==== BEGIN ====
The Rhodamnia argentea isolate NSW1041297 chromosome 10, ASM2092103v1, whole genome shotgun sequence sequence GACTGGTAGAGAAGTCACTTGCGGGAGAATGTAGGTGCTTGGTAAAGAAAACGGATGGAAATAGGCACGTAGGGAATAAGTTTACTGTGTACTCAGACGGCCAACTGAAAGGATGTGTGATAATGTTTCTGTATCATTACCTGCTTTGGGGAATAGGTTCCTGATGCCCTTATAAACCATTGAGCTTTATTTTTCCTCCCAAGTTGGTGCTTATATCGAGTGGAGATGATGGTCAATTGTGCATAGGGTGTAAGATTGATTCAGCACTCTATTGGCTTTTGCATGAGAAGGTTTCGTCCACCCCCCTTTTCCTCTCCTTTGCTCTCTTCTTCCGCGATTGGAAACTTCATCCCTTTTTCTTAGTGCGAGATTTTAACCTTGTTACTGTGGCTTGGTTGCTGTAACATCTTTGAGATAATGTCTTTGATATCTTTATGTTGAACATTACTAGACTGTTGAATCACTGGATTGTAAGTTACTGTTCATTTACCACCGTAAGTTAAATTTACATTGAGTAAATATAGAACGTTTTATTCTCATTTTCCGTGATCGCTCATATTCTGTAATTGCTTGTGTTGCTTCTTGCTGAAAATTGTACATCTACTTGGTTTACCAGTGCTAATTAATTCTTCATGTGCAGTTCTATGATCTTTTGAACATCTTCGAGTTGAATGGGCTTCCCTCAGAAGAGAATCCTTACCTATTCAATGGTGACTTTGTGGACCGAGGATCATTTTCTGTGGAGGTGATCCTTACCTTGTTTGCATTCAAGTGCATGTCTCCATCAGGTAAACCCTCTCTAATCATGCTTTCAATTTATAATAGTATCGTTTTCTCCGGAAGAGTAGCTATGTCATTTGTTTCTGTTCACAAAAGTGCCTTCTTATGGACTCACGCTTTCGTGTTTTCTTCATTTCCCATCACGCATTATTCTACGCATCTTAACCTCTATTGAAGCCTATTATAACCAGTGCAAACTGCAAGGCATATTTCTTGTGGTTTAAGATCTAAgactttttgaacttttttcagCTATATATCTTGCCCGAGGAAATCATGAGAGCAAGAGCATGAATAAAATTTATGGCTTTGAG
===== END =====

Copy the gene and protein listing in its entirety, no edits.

The Rhodamnia argentea isolate NSW1041297 chromosome 10, ASM2092103v1, whole genome shotgun sequence sequence GACTGGTAGAGAAGTCACTTGCGGGAGAATGTAGGTGCTTGGTAAAGAAAACGGATGGAAATAGGCACGTAGGGAATAAGTTTACTGTGTACTCAGACGGCCAACTGAAAGGATGTGTGATAATGTTTCTGTATCATTACCTGCTTTGGGGAATAGGTTCCTGATGCCCTTATAAACCATTGAGCTTTATTTTTCCTCCCAAGTTGGTGCTTATATCGAGTGGAGATGATGGTCAATTGTGCATAGGGTGTAAGATTGATTCAGCACTCTATTGGCTTTTGCATGAGAAGGTTTCGTCCACCCCCCTTTTCCTCTCCTTTGCTCTCTTCTTCCGCGATTGGAAACTTCATCCCTTTTTCTTAGTGCGAGATTTTAACCTTGTTACTGTGGCTTGGTTGCTGTAACATCTTTGAGATAATGTCTTTGATATCTTTATGTTGAACATTACTAGACTGTTGAATCACTGGATTGTAAGTTACTGTTCATTTACCACCGTAAGTTAAATTTACATTGAGTAAATATAGAACGTTTTATTCTCATTTTCCGTGATCGCTCATATTCTGTAATTGCTTGTGTTGCTTCTTGCTGAAAATTGTACATCTACTTGGTTTACCAGTGCTAATTAATTCTTCATGTGCAGTTCTATGATCTTTTGAACATCTTCGAGTTGAATGGGCTTCCCTCAGAAGAGAATCCTTACCTATTCAATGGTGACTTTGTGGACCGAGGATCATTTTCTGTGGAGGTGATCCTTACCTTGTTTGCATTCAAGTGCATGTCTCCATCAGGTAAACCCTCTCTAATCATGCTTTCAATTTATAATAGTATCGTTTTCTCCGGAAGAGTAGCTATGTCATTTGTTTCTGTTCACAAAAGTGCCTTCTTATGGACTCACGCTTTCGTGTTTTCTTCATTTCCCATCACGCATTATTCTACGCATCTTAACCTCTATTGAAGCCTATTATAACCAGTGCAAACTGCAAGGCATATTTCTTGTGGTTTAAGATCTAAgactttttgaacttttttcagCTATATATCTTGCCCGAGGAAATCATGAGAGCAAGAGCATGAATAAAATTTATGGCTTTGAG